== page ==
Brooklyn's Finest

In the first three minutes of this "Crash" -meets-Corrupt-Cops actioner, Vincent D'Onofrio ("Law and Order") verbalizes the central theme: If good people do bad things for a good reason, and bad people do good things for a bad reason, which is "Gooder," and which is "Badder?" Then we are launched into non-stop violence, with a bloody, highly profane view of what Hollywood thinks it takes to be a policeman in today's Brooklyn.

Director Antoine Fuqua ("King Arthur") uses an impressive roster of first-stringers:
  • Richard Gere ("Hachiko") is a low-achieving cop whose 20-year career is dwindling down to an uncelebrated retirement.
  • Don Cheadle ("Hotel for Dogs") is an undercover cop confronted with a demand to betray a friend.
  • Ethan Hawke ("New York, I Love You") is a narcotics cop with a desperate need to move his growing family to a new home that isn't infested with mold.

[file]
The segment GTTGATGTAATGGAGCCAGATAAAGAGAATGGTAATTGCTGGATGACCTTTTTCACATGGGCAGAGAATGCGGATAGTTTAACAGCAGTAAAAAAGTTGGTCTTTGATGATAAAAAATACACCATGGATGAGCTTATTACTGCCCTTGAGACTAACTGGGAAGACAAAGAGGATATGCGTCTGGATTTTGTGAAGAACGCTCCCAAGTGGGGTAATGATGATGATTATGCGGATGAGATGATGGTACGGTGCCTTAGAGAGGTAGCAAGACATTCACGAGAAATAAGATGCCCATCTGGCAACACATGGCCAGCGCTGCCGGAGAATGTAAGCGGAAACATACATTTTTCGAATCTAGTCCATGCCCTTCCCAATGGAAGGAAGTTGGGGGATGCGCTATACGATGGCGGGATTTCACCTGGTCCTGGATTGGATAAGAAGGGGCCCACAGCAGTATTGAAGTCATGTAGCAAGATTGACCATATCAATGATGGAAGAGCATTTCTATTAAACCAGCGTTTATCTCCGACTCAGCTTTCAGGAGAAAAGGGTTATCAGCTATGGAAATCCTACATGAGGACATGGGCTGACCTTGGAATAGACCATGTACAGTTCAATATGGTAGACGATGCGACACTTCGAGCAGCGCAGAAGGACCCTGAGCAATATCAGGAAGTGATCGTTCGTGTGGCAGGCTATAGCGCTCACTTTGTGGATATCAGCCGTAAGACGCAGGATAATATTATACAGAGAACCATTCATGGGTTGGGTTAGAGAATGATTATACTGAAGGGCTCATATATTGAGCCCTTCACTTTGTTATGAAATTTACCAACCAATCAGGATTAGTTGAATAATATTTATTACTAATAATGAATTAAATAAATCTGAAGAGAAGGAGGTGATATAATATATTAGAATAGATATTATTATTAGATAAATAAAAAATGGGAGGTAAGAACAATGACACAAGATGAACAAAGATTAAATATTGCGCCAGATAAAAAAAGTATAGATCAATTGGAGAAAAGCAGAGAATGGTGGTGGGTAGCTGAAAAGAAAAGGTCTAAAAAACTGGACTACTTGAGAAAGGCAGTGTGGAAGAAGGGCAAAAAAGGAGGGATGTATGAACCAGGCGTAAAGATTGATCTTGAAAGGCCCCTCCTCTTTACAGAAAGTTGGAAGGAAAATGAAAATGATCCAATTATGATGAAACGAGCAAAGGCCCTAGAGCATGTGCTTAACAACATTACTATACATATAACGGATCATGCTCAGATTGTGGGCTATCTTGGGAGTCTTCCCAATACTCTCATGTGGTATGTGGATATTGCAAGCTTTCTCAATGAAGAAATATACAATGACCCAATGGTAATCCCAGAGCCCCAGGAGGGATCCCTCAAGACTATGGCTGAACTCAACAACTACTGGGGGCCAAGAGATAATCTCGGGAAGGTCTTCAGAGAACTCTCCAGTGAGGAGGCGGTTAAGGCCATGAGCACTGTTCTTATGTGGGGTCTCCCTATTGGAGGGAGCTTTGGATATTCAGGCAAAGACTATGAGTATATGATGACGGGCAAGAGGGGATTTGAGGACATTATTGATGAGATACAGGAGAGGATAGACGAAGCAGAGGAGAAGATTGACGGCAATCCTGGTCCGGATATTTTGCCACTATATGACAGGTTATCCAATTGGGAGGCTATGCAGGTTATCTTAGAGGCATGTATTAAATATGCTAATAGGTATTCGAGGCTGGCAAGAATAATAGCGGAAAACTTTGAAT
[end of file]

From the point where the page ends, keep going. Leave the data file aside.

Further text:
• Wesley Snipes ("Blade") is a felon who is uneasy about his unexpectedly sudden release from the penitentiary.
  • Will Patton ("Wendy and Lucy") is the go-between for the undercover cop and a long-promised promotion.
  • Lili Taylor ("The Promotion") plays the fecund wife of a devoutly Catholic Brooklyn cop.
  • Ellen Barkin ("What Do Women Want?") is an ambitious official. (I still think Barkin is vastly overrated...)
This film is overloaded with crucifixes, pictures of Jesus on walls and other evidence of Catholicism. Is this Fuqua's way of thumbing his nose at religion or are the tawdry hangouts of drug dealers, white slavers and prostitutes always decorated this way? I guess I don't really need to know....